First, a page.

Saturday, November 18, 2006

Of Bracelets And Tablets (Chayey Sarah 5767)

Most of this week’s reading deals with the mission of Eliezer to find a wife for his master’s son Yitzhak. When he felt that he had found the right woman, he gave her some gifts, ostensibly to making her more amenable to accompanying him home:

And it was when the camels finished drinking, the man took a gold nose-ring, a beka in weight and two bracelets on her hands - their weight was ten shekalim. (BeReishit 24:22)

The rabbinical sources put great emphasis on these gifts and their deeper significance. Rashi, quoting a Midrash, notes:

Beka - a hint to the shekalim of Yisrael, a beka per head. Two bracelets - a hint to the two tablets which were connected. Their weight was ten shekalim - a hint to the Ten Commandments which were upon them. (Rashi loc. cit.)

This Rashi needs a little explanation. Every male was required to make an annual donation to the Temple of one half-shekel, which equated to a beka. The Hebrew word for bracelets is ‘tzimidim’, which also connotes things that are stuck tightly together. This, together with their weight, is understood to hint to the two joined tablets, which contained the Ten Commandments.

The later sources view this source as part of a body of literature based on the idea of maaseh avot siman levanim – the events of the lives of the ancestors are a microcosmic harbinger of the events destined to happen to the Jewish people in the future. Rabbenu Bachya (mediaeval thinker from the school of the Ramban) adopts this line of thinking.

All of the things which happened to Rivkah were a sign to her children. The events which occurred to the servant in his success on route indicate the events which would happen to her children on route in the desert. Just as the angel was with him on route through the power of Avraham’s prayer so we find with her children on route in the desert.... Just as the waters rose to meet her, so it would be for her descendent in the desert. The servant who gave her these gifts hinted thereby to her, that just as she received these gifts through a servant, so would her children in the future receive the Torah through Moshe, the servant of God - who was the faithful servant with all of the good of his master in his hand. Just as he gave her many gifts, some on route and some in the house (those on route were the gold nose-ring a beka in weight and two bracelets on her hands - their weight was ten shekalim so her children brought shekalim in the desert and received the two tablets of the covenant in which are the ten commandments. Just as he gave her gifts in the house, apart from those which he gave her on route (the servant brought out silver vessels and gold vessels) so her children in the land of Moav, close to coming to the land, were given many Mitzvot (Rabbenu Bachya)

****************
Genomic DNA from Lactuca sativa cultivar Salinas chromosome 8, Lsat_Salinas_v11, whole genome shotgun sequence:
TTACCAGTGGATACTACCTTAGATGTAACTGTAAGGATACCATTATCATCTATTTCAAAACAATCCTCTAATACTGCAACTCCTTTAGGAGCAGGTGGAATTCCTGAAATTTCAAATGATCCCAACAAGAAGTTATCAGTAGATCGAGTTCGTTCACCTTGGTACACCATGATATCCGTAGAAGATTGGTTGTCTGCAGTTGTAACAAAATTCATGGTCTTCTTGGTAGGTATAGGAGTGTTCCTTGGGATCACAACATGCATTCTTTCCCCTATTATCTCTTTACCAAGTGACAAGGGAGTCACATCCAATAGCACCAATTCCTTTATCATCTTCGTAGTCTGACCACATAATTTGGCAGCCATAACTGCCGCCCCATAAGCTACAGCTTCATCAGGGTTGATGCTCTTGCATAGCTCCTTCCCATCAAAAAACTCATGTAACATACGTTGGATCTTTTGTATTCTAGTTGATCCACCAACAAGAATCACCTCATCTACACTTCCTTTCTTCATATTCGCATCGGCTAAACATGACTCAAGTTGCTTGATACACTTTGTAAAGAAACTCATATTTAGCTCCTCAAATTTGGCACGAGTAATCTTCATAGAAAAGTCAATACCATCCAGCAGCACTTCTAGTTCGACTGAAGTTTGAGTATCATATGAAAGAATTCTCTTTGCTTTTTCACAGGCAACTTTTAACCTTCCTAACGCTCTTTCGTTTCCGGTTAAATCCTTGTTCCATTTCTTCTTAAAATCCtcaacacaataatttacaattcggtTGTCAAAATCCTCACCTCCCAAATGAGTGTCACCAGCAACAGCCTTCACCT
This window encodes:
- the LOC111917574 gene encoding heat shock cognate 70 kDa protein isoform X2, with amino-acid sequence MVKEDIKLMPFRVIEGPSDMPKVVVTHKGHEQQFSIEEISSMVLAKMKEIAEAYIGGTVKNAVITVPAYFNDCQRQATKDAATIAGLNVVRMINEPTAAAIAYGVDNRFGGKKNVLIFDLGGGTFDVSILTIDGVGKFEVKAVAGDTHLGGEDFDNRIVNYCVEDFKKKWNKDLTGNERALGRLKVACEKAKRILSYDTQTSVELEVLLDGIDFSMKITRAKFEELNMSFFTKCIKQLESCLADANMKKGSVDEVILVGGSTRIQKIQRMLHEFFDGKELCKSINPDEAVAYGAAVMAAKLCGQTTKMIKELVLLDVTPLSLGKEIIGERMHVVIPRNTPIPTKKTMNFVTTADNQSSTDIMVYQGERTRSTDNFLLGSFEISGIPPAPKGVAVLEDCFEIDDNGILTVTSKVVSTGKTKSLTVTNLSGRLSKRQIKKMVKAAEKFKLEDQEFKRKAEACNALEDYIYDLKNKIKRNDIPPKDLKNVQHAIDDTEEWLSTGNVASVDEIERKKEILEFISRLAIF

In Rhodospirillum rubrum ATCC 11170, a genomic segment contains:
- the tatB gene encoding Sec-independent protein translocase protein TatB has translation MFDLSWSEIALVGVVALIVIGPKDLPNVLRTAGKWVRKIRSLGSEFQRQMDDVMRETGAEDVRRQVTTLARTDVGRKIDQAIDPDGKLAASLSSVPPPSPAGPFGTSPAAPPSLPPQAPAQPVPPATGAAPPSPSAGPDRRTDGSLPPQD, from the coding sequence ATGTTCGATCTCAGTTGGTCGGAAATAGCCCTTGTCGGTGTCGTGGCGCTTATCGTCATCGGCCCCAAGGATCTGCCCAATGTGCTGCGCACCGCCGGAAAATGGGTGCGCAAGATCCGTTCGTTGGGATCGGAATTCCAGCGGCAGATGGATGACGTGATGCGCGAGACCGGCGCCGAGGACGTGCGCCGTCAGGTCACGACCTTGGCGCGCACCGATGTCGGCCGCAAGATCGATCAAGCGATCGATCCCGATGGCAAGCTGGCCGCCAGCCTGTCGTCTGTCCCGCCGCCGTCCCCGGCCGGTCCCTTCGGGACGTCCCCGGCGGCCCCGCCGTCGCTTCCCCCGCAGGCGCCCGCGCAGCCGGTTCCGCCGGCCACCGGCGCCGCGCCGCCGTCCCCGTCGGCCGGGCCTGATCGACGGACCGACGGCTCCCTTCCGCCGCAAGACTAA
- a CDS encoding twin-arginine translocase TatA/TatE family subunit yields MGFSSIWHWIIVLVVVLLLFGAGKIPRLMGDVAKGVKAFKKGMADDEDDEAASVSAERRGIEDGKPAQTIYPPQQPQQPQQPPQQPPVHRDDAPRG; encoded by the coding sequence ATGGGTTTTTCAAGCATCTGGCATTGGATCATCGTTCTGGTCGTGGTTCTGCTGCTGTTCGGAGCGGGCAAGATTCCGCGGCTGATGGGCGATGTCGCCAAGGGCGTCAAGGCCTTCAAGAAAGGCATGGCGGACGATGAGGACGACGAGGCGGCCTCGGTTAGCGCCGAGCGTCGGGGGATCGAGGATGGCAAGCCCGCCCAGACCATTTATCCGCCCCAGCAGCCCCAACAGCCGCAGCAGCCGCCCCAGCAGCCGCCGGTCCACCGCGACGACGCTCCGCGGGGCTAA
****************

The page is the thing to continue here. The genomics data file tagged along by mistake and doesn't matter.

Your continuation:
The Maharal takes a different line:

If you ask - why did he hint to these Mitzvot (the half-shekel, etc) more than to any other? It seems that he saw that she acted kindly and he hinted to her further about the Divine service and the Torah with the two bracelets on her hands… making three things - upon which the world stands - Torah, Divine service and kindness. He hinted to her than she was one person in whom lay all three. Further - these three things are found in Yisrael…. Yisrael came from the forefathers. Eliezer hinted to her that since she had performed acts of kindness, it was fitting that the blessed seed, in which these three things would be manifest, should come from her; they are the support of the world. (Maharal, Gur Aryeh)

However one reads the story, the meaning of the Midrash is clear – Eliezer saw in Rivkah all the desirable attributes of the mother of the Jewish people; he gave her gifts to indicate what kind of nation would eventually emerge from her family.

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